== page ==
Thursday, June 12, 2014
An Open Letter to Uncle Sam
I drove to town today. It was hot - about 85 degrees. The summer sun had warmed my dark colored vehicle to a point that I could not comfortably hold on to the steering wheel. Although the windows were rolled down, rivulets of perspiration ran down my back and my face glistened with sweat. As I drove, I lamented the circumstances that had brought me to the beginning of summer with no working air conditioning in my aging vehicle.
The reduction in my circumstances had begun, innocently enough, in the early months of last year. As I was going through my extensive recipe collection, I happened upon an idea. I would write a cookbook! Once the idea took hold - I couldn't shake it. Every morning, I would get up before my husband and children. I would scour my recipes, choosing which ones to include in my book and which one to leave out. I researched recipes, tested them and then tested them again. Soon, I was spending every spare moment typing recipes, writing stories and collating kitchen facts. Writing a cookbook was a mixed blessing for my family. They loved all of the wonderful food flowing freely from my kitchen but also suffered with many dinners of breakfast cereal and toast, just so that I could finish one last chapter. I spent hours at my computer, typing, typing, typing. Just when I thought the hard part was finished, it came time to edit. A red pen became my friend as I edited, rewrote and edited again. Finally, I was ready to submit the manuscript to the printer (which in and of itself is no easy task!). A couple of proofs later (the book had to edited again), it was finalized and published! Yay! The work of almost two years wrapped in a beautiful cover, with my name at the bottom! I cannot tell you how proud I was. Imagine, however, my stunned surprise, when I completed my tax preparation, only to find out that you required 50% of my royalties! Half! Uncle - where were you when I was getting up at 4 O'clock in the morning so that I could write, taking care that my book writing didn't interfere with my household duties? Where were you when I had to run back and forth to a computer center to download my manuscript and make all of the changes? Where were you when my eyes were blurry with reading and I wanted nothing more than to put my manuscript in a drawer and forget about it? Can you please explain how you earned half of my book income?
I do have to admit, there may have been other contributing factors to our particularly egregious tax bill. You see, my husband works. Every week-day morning, Sir Knight is out of bed by 6 O'clock. After a cup of tea, he drives to town (an hour away), fixes ailing forklifts and returns home just in time for dinner. He does this when it is 100 degrees outside and when it is -20. He works when he is sick, when he is sore and when he would really rather be somewhere else. Because of this abhorrent behavior, you required yet another influx of our household economy. Could you explain to me, Uncle Dear, how you sleep at night? While we scrimp, budget and save, you slide your hand in our wallet and relieve us of the burden of financial incentive.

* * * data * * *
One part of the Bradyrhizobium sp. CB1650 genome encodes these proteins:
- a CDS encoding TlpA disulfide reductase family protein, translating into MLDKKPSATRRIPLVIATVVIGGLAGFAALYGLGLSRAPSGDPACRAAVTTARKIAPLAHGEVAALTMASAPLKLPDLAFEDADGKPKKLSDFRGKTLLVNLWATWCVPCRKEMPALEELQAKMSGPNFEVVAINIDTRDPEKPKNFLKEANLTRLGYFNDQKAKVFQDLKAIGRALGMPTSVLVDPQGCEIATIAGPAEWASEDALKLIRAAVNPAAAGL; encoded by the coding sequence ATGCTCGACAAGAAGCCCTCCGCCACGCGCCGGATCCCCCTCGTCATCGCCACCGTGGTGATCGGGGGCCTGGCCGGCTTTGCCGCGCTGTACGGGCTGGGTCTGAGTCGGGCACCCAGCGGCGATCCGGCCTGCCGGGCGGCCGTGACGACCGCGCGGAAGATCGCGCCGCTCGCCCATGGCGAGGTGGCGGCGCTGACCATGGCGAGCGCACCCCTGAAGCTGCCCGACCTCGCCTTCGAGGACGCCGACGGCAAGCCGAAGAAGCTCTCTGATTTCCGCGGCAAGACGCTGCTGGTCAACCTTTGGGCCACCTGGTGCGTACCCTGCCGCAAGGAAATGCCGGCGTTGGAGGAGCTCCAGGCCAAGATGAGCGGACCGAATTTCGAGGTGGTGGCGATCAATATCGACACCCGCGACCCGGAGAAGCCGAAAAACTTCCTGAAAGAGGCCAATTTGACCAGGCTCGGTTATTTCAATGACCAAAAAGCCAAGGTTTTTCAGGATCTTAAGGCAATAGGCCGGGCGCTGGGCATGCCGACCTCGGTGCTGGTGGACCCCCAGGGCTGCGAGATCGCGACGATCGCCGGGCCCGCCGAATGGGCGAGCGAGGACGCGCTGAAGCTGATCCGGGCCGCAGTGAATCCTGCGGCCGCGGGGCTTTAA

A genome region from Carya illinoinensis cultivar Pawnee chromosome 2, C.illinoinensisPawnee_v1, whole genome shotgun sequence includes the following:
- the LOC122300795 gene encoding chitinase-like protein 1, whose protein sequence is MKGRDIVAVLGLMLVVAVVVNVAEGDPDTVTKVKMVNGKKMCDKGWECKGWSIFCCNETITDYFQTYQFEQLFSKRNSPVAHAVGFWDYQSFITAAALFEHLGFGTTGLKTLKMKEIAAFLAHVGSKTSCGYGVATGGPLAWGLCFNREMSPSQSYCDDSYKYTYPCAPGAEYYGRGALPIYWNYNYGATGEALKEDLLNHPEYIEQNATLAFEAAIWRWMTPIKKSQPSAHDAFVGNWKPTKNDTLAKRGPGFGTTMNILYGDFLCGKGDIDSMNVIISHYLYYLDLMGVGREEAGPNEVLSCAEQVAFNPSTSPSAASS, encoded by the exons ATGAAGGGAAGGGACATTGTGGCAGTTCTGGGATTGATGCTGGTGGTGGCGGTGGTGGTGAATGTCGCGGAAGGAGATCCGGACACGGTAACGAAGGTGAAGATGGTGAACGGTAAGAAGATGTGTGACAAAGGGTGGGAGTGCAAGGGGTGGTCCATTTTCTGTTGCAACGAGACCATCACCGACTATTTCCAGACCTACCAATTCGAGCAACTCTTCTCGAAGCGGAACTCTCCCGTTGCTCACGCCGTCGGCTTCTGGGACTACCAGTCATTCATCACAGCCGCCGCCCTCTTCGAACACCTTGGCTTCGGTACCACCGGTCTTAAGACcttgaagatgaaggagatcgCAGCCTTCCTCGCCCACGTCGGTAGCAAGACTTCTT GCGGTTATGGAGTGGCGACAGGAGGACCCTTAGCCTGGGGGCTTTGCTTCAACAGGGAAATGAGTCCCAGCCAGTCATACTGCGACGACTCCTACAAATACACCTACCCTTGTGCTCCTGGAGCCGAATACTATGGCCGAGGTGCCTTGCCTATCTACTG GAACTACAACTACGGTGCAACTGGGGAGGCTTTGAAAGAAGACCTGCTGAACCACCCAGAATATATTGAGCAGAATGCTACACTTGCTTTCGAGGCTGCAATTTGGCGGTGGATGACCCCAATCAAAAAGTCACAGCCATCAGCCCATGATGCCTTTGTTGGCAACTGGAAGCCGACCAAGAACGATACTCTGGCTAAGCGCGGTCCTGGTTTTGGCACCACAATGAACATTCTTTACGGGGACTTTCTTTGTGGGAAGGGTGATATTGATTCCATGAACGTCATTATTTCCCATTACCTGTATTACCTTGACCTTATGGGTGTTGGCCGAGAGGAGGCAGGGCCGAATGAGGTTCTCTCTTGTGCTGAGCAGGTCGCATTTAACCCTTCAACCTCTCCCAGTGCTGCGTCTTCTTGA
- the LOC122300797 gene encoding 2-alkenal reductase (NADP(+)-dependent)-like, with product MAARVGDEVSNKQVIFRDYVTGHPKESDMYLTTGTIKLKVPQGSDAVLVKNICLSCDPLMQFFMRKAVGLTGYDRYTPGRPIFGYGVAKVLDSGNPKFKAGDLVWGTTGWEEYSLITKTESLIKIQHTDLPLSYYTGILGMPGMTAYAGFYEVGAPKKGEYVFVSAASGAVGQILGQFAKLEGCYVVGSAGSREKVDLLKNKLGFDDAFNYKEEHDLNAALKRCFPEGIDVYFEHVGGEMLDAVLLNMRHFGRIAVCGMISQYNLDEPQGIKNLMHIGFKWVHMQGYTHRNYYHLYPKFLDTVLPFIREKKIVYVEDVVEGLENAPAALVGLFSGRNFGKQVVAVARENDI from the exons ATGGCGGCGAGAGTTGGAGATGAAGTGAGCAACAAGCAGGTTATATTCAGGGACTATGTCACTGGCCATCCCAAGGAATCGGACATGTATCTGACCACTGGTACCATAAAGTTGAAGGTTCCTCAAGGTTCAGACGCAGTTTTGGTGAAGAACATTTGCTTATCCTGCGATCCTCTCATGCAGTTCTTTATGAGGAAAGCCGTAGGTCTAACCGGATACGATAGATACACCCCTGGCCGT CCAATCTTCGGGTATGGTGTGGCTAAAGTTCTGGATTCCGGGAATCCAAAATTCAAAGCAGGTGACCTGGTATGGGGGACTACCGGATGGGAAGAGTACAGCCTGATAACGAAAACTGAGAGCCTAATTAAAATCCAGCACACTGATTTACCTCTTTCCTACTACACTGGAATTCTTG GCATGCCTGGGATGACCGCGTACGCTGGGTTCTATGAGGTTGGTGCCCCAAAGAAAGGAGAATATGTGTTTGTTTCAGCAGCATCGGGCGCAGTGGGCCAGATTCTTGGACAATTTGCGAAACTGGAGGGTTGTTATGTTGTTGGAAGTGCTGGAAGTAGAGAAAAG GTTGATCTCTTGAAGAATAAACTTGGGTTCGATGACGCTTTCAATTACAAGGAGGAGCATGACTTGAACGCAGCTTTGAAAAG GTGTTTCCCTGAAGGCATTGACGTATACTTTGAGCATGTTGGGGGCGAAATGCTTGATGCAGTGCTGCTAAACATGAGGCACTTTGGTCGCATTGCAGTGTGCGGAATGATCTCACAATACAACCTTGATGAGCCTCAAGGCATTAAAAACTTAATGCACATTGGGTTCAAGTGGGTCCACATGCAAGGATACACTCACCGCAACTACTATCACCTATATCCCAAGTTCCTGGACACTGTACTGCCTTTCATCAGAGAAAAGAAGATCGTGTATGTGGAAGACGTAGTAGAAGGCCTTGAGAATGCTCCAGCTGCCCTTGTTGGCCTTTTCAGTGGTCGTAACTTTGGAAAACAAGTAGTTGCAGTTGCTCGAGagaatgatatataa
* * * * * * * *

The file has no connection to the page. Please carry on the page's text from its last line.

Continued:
I would be remiss if I failed to mention our home-centered, family-run start-up business. I spent years making and testing product, improving my design and refining my method. Finally, after making a considerable investment on equipment and supplies, I sent out my first order. The whole family was involved. Sir Knight bought the equipment and helped re-arrange the "shouse" to make room for it. Maid Elizabeth and Miss Serenity cut fabric and sewed. Master Hand Grenade became the official snap machine operator and the two little children cleaned up scraps. Day after day we sewed and snapped. As orders stacked up we worked harder. The business grew and became successful. We had worked together and built the American dream. And then you came calling. Every year, on April 15th you knocked on my door. You surveyed my business, my home, questioning every member of my family. Finally, convinced that you had adequately inventoried every income stream, you shook my hand and provided me with a bill for your services. The business that my family built and grew became a funding source for your irresponsible and extravagant lifestyle. Last year we decided that our business had outgrown our family and we made the difficult decision to sell. You seemed especially angry that we sold and punished us severely. Uncle, I thought you were supposed to encourage us, to guard our freedoms so that we could pursue useful and fruitful lives! Instead you stalk us, telling us what we can and can't do - telling us how to live our lives, all while funding your grand social experiments by the sweat of our brow. You, dear Uncle, are a wolf in sheep's clothing.
Of course, this situation isn't entirely your fault. We knew that you weren't completely trustworthy so we asked a few of our family members to discreetly keep an eye on you. They didn't. At first they were vigilant, taking you to task anytime you overstepped your boundaries. Soon, however, they began to overlook certain indiscretions, lining their pockets while stripping ours. Uncle Sam, you have betrayed your family. You have soiled our reputation and ruined our family name. You, dear sir, are no uncle of mine.
Uncle Sam, you are the reason I was driving to town, in the blazing heat, in a truck with no air conditioning. Because you are insolvent, refuse to act in a responsible manner or even exercise a smidgen of self-control, my family (along with many others) will suffer and go without. We will "Use it up, Make it do, Wear it out, or Do without" because we have to - because that's what responsible adults do.
Uncle Sam, you are a disgrace to the family name. I am ashamed to know you.
Note: My wonderful readers, Sir Knight and I are fine - good - excellent! I don't want to worry anybody. I'm just venting!!!